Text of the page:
In a letter to customers, Apple CEO Tim Cook insisted that the company has followed all international laws and would fight a ruling by the European Commission that it owes $14.5 billion to the government of Ireland.
“The European Commission has launched an effort to rewrite Apple’s history in Europe, ignore Ireland’s tax laws and upend the international tax system in the process,” Cook wrote. “The opinion issued on August 30th alleges that Ireland gave Apple a special deal on our taxes. This claim has no basis in fact or in law. We never asked for, nor did we receive, any special deals. We now find ourselves in the unusual position of being ordered to retroactively pay additional taxes to a government that says we don’t owe them any more than we’ve already paid.”
On Tuesday, the EC ruled that Apple had created a phony shell company to which it assigned the vast majority of its international profits in order to massively reduce its tax bill. The EC said the scheme gave Apple an unfair advantage and stated that the $14.5 billion is taxes the companies owes, rather than a penalty.
In defending Apple, Cook reached back into history to note that Ireland was the site of one of Apple’s first international operations back in 1980. Not only does Apple now have 6,000 employees in Ireland, he said, but Apple’s presence has attracted many other international companies to boost the Irish economy.
Apple has created more than 1.5 million jobs in Europe, Cook wrote, counting its own employees and app store developers and its suppliers and manufacturers. What’s more, Apple says it’s the largest tax payer in Ireland, the U.S., and on the entire planet.
“The Commission’s move is unprecedented and it has serious, wide-reaching implications,” Cook wrote. “It is effectively proposing to replace Irish tax laws with a view of what the Commission thinks the law should have been. This would strike a devastating blow to the sovereignty of EU member states over their own tax matters, and to the principle of certainty of law in Europe. Ireland has said they plan to appeal the Commission’s ruling and Apple will do the same. We are confident that the Commission’s order will be reversed.”
On the specifics of the EC’s accusations, Cook said that what matters is not where sales are generated, but “where the value is created.” For Apple, that value is created in the U.S., he wrote.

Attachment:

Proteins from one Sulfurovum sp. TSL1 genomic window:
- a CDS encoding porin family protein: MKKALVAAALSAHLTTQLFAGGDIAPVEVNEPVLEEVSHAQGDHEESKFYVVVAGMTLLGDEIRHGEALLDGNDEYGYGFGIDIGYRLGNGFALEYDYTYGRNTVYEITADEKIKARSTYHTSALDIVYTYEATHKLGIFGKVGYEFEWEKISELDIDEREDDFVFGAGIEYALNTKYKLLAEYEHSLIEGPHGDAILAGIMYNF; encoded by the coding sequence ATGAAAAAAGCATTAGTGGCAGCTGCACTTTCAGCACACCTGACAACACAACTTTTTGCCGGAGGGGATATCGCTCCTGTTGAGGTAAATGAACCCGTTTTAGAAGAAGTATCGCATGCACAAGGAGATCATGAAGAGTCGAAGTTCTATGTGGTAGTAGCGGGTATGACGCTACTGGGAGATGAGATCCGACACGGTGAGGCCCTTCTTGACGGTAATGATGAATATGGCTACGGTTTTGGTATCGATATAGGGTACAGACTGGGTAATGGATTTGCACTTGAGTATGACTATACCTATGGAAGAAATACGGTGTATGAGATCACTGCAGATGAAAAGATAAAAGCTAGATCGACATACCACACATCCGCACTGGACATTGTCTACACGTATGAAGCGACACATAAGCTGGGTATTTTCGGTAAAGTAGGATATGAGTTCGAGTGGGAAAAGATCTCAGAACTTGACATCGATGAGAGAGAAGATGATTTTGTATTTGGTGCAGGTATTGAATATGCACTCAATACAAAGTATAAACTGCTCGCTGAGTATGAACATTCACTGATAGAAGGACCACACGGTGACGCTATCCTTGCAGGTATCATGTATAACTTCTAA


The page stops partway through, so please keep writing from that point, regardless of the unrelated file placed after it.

“In Apple’s case, nearly all of our research and development takes place in California, so the vast majority of our profits are taxed in the United States,” he wrote. “European companies doing business in the U.S. are taxed according to the same principle. But the Commission is now calling to retroactively change those rules.”
Cook said Apple would continue to invest in Ireland, and he repeated previous calls he has made for tax reform.
Meanwhile, singing a similar tune, Irish finance minister Michael Noonan told the BBC in a statement:
I disagree profoundly with the Commission. The decision leaves me with no choice but to seek cabinet approval to appeal. This is necessary to defend the integrity of our tax system; to provide tax certainty to business; and to challenge the encroachment of EU state aid rules into the sovereign member state competence of taxation.
Over on Twitter, where #AppleTax was trending, Irish residents expressed some annoyance that their government was fighting a decision that, in theory, could put a huge sum of money back into the national treasury. The Irish economy has been struggling, and government cutbacks have left some frustrated about the national austerity regime.
Irish govt standing up to EU to defend corporations NOT citizens. Inexcusable as their austerity agenda contributes to ruin lives. #AppleTax
— Megan Fearon (@mfearonsf) August 30, 2016